I know this isn't really a thread about atheism, but you're describing psychopaths there, not atheists. Disbelieving in God doesn't make one any less likely to care about other humans, to identify as human, to value emotions and try to avoid and mitigate pain. We're all still part of the human species, and it's painful for anybody to see this kind of thing regardless of your view of spirituality. That whole "biology doesn't care about humans" sort of atheism is a juvenile/Asperger/internet dork thing, not any intrinsic conclusion of rationalism.


    It's not about the specific beliefs, it's about getting together and experiencing your faith as a community.
     
  15. M. Bardamu

    M. Bardamu Senior member

    Messages:
    1,465
    Joined:
    Apr 30, 2009
    Location:
    The Beef 'n' Booze
    


    That, and their approach to helping the less fortunate with no voiced expectation of winning people over to their faith. I find modern missionary work as practiced by some churches (proselytizing, convertion) to be the antithesis of what I imagine Jesus was trying to achieve, which is what the OP is about: deeds and good works.
     
    Last edited: Dec 21, 2012
  16. FLMountainMan

    FLMountainMan Senior member

    Messages:
    13,923
    Joined:
    Aug 18, 2006
    Location:
    McAnally Flats
    

    Fair enough. My experience is pretty limited, my cousin and his wife are Unitarians and I attended their wedding. That's a good point.
     
  17. div25sec9

    div25sec9 Senior member

    Messages:
    627
    Joined:
    Jun 22, 2011
    Location:
    Canada
    

    I'd be interested in checking out your novel...sounds interesting. Is it published? I may be playing the devil's advocate here a bit for the atheist side, but I am open to other opinions. I guess I would honestly have to label myself a deist, as I believe there is room for a god, but the literal interpretation of the holy books we have today does not accurately portray his characteristics.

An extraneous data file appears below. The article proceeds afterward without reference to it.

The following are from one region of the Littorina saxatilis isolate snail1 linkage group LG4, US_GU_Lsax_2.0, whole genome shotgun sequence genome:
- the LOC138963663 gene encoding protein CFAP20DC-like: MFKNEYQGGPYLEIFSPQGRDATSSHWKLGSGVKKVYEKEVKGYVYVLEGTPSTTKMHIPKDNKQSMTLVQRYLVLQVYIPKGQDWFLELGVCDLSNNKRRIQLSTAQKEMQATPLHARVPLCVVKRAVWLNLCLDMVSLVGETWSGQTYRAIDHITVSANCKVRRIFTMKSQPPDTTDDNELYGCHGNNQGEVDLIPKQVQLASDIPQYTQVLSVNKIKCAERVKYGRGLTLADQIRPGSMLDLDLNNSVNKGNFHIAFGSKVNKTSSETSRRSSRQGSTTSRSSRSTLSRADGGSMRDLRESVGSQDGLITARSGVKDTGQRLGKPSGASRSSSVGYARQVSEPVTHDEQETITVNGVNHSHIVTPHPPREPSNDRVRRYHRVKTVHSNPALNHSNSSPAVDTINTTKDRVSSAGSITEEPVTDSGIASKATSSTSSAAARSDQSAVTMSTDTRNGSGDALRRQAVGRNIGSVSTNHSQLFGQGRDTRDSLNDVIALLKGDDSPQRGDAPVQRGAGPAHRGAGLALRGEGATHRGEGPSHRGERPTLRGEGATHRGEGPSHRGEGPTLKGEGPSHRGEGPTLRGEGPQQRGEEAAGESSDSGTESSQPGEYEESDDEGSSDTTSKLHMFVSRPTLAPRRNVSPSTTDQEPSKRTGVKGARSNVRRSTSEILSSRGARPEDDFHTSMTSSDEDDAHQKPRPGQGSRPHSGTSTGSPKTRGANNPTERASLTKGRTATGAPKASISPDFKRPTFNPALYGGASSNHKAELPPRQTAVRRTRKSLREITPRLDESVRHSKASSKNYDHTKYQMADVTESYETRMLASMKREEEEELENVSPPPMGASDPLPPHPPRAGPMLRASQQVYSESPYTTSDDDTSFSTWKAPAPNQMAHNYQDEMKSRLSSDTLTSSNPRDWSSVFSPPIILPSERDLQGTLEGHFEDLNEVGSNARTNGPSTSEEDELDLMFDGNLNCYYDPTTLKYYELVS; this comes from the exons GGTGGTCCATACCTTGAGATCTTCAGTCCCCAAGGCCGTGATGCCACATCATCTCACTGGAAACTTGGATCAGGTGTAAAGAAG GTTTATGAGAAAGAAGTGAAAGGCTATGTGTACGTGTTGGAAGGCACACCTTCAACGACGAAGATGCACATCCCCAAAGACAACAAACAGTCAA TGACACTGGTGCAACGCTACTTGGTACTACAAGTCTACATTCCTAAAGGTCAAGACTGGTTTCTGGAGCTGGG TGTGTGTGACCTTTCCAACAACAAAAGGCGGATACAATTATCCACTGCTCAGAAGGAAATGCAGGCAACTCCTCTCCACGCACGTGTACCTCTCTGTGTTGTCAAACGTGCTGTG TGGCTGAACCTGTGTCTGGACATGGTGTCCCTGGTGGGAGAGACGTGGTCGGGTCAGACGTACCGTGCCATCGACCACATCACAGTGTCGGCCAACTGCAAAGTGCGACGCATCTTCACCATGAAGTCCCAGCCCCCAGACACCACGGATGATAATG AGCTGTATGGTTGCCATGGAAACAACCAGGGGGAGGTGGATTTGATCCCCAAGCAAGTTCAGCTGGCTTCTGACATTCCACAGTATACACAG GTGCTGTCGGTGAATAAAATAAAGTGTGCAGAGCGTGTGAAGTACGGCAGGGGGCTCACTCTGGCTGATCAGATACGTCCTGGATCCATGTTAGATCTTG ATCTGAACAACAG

I'd have to agree with Gibonius, compassion and sympathy is not correlated to a belief in a god. Species other than our own even portray these traits. I would also have to argue your other point about the "strongly religious". The majority of those who label themselves as strongly religious have mis-labelled themselves, when in fact they should be labelled as "Strongly enthusiastic about". Putting up a barrier of ignorant submission to a doctrine is not being strongly religious. If tragedy could be labelled as "God's Plan; then brushed aside, it would be more convenient than to question one's beliefs. It would be a challenge to find any people in attendance at church on Sunday who arrived at their faith based on which one best fit the definition of God they found through study and contemplation. What religion one associates with is most often that of your culture if not directly that of your parents. To question your belief would be most often to question your identity.

    The atheist life actually has more meaning if you consider it...how more precious is life if it is not just a prelude to something else? How much more important are our actions if the world is not just going to be destroyed shortly in an apocalypse? What if humanity felt free of "God's Plan" and worked together to fight famine, disease, and to help minimize the effects of and assist in the recovery from natural disaster?
     

Share This Page

Styleforum is proudly sponsored by